Mayor Ben Walsh's plan to build 125 new homes in Syracuse could get a boost of ARPA money. Photo shot Monday, April 5, 2021. (Rick Moriarty | email@example.com)Rick Moriarty | firstname.lastname@example.org
UPDATE: The Common Council unanimously passed a proposal to use $11 million of federal stimulus money to fund the construction of houses in Syracuse.
Syracuse, N.Y. -- Syracuse Mayor Ben Walsh’s plan to build 125 new homes in the city could get an $11 million boost today after a two-year delay caused by the Covid-19 pandemic.
Syracuse lawmakers will vote on whether to set aside $11 million in American Rescue Plan funding -- federal stimulus money -- to build and rehabilitate homes across the city. The money will be used to build at least 30 new homes, according to Neighborhood and Business Development Commissioner Michael Collins.
The $11 million would be the biggest monetary commitment to the project since it was announced.
“We’re now able to reinvest in these neighborhoods that deserve it,” Collins said. “It’s an opportunity we wouldn’t have without ARPA.”
The initiative was first proposed by Walsh in January 2020 at the State of the City address. There, Walsh proposed the construction of 50 single-family, owner-occupied homes and 75 two-family homes. Construction was delayed during the early portion of the pandemic as the state limited 2020 funding it could put toward the housing initiative.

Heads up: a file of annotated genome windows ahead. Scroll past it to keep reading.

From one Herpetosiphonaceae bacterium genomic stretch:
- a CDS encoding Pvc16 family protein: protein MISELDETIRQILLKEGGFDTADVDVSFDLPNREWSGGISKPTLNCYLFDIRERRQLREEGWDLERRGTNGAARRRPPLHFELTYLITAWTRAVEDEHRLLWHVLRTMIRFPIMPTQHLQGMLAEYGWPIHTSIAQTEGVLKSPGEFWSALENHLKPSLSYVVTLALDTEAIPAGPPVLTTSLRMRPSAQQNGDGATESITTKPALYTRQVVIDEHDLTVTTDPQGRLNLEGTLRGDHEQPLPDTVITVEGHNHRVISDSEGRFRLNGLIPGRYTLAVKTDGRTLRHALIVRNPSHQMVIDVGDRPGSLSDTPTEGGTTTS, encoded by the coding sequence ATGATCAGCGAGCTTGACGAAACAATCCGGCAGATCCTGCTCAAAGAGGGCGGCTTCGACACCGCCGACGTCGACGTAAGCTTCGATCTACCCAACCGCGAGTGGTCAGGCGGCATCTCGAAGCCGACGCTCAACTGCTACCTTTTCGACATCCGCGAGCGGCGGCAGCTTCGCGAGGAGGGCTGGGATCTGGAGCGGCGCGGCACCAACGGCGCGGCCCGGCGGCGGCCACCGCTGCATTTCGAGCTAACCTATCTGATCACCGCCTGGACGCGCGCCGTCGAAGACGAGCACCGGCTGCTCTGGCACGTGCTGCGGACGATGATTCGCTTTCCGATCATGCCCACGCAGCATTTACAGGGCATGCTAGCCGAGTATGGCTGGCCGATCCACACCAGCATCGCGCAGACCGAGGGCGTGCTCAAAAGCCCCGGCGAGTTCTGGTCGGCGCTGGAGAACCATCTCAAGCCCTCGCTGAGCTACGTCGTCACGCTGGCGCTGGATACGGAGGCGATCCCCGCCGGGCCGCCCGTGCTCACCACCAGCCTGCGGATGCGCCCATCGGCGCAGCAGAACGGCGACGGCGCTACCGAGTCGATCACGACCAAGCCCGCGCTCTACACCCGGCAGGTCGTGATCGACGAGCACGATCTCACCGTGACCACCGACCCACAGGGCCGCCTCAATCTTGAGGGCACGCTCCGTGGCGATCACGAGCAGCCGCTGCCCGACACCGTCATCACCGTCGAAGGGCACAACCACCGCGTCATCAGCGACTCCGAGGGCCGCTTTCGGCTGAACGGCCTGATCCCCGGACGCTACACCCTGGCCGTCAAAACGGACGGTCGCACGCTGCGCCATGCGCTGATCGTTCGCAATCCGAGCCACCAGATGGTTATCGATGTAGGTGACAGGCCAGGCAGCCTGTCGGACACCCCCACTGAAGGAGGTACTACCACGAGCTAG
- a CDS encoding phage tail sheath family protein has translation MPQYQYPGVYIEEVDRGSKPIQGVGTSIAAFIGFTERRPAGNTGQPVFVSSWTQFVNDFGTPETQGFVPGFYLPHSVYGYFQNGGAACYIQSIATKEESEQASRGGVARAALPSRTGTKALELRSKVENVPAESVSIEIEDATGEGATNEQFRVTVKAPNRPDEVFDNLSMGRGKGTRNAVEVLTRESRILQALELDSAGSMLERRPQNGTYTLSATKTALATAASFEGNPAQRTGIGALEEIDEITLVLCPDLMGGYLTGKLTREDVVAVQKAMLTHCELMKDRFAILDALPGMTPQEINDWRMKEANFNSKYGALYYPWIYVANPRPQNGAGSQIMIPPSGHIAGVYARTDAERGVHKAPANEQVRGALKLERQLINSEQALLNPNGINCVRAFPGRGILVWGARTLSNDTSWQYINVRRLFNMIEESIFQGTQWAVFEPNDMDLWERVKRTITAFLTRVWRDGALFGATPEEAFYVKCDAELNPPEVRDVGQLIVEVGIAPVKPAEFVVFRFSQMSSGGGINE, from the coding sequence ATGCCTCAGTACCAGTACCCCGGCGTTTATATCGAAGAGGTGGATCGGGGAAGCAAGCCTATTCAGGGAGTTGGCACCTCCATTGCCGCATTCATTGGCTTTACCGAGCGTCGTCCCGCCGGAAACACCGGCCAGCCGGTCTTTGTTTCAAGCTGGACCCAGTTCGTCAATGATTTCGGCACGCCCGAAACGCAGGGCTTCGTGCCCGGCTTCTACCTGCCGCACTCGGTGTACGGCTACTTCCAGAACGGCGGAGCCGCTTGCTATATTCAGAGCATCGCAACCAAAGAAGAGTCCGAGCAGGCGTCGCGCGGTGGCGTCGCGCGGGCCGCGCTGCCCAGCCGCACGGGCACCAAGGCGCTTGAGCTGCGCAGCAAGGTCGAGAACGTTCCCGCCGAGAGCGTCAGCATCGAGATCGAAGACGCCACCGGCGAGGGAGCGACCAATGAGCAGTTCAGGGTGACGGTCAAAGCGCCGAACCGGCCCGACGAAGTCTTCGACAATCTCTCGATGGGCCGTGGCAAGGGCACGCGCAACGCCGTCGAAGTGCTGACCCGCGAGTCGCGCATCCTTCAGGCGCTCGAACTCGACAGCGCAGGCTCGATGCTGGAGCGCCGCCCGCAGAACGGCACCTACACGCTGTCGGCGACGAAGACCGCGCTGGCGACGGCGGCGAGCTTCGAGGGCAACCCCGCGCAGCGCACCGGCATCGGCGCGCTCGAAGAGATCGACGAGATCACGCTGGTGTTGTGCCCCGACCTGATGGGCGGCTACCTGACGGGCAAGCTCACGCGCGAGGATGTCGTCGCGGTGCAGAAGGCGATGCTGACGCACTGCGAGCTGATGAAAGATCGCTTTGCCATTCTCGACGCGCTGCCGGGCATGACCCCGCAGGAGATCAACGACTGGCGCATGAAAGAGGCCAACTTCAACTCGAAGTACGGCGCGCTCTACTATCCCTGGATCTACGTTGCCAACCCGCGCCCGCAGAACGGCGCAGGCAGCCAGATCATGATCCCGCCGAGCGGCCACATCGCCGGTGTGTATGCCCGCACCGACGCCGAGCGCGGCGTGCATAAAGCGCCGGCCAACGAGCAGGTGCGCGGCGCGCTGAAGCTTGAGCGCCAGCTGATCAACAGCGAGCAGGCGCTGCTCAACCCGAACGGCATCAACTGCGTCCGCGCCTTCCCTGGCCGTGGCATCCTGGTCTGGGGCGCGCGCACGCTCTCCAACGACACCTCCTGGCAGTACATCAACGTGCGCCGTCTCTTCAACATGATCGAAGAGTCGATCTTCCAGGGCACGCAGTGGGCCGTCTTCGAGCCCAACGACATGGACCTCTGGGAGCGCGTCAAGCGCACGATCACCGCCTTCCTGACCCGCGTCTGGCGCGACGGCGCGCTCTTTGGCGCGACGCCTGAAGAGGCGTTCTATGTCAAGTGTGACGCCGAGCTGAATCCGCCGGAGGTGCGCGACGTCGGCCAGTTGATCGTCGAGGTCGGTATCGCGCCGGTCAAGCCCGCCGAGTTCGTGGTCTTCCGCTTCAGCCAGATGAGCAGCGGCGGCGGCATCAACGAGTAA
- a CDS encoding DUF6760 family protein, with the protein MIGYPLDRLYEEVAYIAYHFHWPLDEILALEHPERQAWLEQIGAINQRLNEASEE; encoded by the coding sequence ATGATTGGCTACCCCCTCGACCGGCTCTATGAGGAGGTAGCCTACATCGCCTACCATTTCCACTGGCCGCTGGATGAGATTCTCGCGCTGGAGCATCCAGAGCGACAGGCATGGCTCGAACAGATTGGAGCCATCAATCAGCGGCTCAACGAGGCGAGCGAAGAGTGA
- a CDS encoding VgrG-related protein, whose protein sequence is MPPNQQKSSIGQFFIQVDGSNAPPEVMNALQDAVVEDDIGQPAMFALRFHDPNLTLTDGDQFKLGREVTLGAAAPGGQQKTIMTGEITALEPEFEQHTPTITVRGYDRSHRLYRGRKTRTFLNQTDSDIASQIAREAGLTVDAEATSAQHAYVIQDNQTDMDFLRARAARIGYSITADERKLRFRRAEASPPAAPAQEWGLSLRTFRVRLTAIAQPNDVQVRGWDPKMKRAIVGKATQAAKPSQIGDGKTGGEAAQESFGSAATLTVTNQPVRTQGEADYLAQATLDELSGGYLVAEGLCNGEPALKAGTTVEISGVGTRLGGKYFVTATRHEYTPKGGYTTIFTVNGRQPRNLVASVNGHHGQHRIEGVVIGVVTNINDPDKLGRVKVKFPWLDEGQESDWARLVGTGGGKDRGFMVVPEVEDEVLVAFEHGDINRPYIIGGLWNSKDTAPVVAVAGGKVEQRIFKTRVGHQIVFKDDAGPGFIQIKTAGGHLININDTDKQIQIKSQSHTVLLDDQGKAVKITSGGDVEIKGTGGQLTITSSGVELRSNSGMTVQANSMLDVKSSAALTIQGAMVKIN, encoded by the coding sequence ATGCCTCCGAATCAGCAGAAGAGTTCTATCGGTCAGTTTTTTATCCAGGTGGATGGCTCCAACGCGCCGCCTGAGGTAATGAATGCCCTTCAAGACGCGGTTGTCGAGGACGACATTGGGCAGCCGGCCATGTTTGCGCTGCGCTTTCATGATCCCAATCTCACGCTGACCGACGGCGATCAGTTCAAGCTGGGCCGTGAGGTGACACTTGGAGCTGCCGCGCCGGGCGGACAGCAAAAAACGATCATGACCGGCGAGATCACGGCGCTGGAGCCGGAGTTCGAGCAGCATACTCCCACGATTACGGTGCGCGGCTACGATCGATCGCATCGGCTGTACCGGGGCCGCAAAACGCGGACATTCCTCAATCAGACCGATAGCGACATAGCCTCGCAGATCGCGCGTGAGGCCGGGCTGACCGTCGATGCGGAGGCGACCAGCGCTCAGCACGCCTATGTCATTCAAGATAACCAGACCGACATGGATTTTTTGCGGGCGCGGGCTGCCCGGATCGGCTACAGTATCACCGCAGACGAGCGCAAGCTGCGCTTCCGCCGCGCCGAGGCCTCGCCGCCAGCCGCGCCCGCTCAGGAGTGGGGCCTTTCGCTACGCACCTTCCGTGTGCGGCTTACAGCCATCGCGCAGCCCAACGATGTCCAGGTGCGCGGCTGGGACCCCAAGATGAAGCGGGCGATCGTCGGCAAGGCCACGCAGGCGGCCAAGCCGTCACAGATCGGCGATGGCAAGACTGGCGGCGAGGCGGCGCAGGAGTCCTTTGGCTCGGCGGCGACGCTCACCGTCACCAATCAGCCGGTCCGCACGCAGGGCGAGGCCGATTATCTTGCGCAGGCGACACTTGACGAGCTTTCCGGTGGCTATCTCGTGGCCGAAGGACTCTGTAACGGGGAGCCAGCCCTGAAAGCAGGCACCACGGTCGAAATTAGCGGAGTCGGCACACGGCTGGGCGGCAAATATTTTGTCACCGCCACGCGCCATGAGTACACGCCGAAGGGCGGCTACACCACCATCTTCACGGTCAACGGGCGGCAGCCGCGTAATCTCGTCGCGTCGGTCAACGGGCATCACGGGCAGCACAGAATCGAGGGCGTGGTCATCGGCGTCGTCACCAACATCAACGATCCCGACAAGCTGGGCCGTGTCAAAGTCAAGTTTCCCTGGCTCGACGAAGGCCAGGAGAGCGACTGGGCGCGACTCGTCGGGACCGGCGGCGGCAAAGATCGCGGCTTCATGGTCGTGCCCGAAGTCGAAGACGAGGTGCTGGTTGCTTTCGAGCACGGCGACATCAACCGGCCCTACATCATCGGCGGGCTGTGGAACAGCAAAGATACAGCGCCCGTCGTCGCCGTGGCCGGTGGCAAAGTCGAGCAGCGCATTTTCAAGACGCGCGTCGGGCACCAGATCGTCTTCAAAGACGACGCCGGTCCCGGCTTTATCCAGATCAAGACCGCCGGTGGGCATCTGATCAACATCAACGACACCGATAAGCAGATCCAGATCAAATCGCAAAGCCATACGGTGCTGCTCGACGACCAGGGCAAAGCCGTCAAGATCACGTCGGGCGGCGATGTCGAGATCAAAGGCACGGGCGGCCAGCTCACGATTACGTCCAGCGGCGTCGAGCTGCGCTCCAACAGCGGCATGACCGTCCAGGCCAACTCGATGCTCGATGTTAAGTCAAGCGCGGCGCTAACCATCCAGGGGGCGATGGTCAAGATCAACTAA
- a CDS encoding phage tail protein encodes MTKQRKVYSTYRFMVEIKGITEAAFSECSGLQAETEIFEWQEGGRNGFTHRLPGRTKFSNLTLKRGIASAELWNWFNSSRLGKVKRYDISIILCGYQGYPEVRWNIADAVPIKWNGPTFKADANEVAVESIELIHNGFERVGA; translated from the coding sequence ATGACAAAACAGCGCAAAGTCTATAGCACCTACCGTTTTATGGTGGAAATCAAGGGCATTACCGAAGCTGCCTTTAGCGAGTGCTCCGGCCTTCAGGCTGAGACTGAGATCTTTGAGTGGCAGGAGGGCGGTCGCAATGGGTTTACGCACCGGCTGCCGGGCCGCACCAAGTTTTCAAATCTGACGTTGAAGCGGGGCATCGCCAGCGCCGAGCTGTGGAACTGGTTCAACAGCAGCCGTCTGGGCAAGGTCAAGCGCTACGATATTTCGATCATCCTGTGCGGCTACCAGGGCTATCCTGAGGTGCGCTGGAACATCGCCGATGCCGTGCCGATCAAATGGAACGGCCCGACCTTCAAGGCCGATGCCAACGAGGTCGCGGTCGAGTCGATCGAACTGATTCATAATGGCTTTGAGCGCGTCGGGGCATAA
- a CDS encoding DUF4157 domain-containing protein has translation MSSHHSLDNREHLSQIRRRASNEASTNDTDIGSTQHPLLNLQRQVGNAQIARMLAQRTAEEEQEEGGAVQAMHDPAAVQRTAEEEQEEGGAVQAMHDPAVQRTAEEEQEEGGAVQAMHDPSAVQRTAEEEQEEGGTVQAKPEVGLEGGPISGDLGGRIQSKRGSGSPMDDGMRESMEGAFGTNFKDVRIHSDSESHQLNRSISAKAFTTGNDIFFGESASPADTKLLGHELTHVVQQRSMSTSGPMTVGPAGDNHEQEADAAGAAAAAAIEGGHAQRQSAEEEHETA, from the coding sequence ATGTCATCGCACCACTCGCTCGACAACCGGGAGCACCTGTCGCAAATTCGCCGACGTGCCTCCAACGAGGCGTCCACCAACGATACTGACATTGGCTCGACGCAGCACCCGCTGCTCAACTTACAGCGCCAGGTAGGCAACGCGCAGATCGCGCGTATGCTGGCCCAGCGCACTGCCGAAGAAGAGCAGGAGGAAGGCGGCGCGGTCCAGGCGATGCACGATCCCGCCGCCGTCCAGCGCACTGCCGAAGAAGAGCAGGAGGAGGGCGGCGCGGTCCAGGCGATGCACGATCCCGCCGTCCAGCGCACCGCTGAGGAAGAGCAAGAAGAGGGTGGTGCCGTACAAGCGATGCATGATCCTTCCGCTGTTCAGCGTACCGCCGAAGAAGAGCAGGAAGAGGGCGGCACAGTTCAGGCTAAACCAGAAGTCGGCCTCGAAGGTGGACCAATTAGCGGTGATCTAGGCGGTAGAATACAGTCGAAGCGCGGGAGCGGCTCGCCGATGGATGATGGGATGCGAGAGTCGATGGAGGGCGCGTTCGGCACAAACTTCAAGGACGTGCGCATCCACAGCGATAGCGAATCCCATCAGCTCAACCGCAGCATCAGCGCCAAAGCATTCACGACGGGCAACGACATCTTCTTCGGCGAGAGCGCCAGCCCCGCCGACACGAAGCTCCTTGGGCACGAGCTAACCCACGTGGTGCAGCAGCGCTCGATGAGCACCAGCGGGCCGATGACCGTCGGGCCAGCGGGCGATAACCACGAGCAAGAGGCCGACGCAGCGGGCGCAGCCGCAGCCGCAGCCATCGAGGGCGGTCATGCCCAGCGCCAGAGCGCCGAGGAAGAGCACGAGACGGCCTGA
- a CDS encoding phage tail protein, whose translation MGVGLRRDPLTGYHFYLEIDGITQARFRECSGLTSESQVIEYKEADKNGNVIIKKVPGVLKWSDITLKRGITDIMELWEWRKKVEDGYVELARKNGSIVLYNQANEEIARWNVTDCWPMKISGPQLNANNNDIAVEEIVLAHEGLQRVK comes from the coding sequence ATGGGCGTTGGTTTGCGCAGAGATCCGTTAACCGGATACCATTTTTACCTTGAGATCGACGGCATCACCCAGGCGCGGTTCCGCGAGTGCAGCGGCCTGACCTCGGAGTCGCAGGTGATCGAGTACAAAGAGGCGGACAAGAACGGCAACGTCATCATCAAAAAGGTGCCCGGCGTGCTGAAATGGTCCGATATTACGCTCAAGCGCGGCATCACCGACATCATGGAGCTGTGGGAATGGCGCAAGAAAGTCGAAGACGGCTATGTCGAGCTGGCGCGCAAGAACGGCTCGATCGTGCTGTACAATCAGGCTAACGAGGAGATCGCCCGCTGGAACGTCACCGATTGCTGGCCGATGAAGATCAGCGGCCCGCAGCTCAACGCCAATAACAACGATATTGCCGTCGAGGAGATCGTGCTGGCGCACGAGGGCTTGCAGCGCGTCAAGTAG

After the homes are built, they’ll be sold for about $150,000, less than half of what they cost to build. Rising construction costs mean each house could cost up to more than $400,000.
Walsh proposed the plan to stabilize neighborhoods, motivate investment and because just 38 percent of Syracuse residents are homeowners, half the rate of Onondaga County’s suburban areas.
The first two houses to be built as part of the initiative were finished last summer. Seven houses have been fully built and another nine are currently under construction.
New houses will largely be built on the Southwest and West sides of the city because there are more empty lots and better terrain to build on, while properties on the North Side are more likely to be targeted for rehabilitation.
Some of the newly built houses will go on land once owned by the Syracuse Land Bank where once-dilapidated houses were demolished.
Initially, the city targeted Woodland, Baker and Garfield avenues for about eight houses.
Construction could soon begin on houses on Otisco and Ontario streets, in the Near West Side, while Seymour and Shonnard streets are likely to be targets for new housing in the future.
“A lot of these blocks floated to the top because there was a decent amount of vacant land,” said deputy NBD commissioner Michelle Sczpanski.
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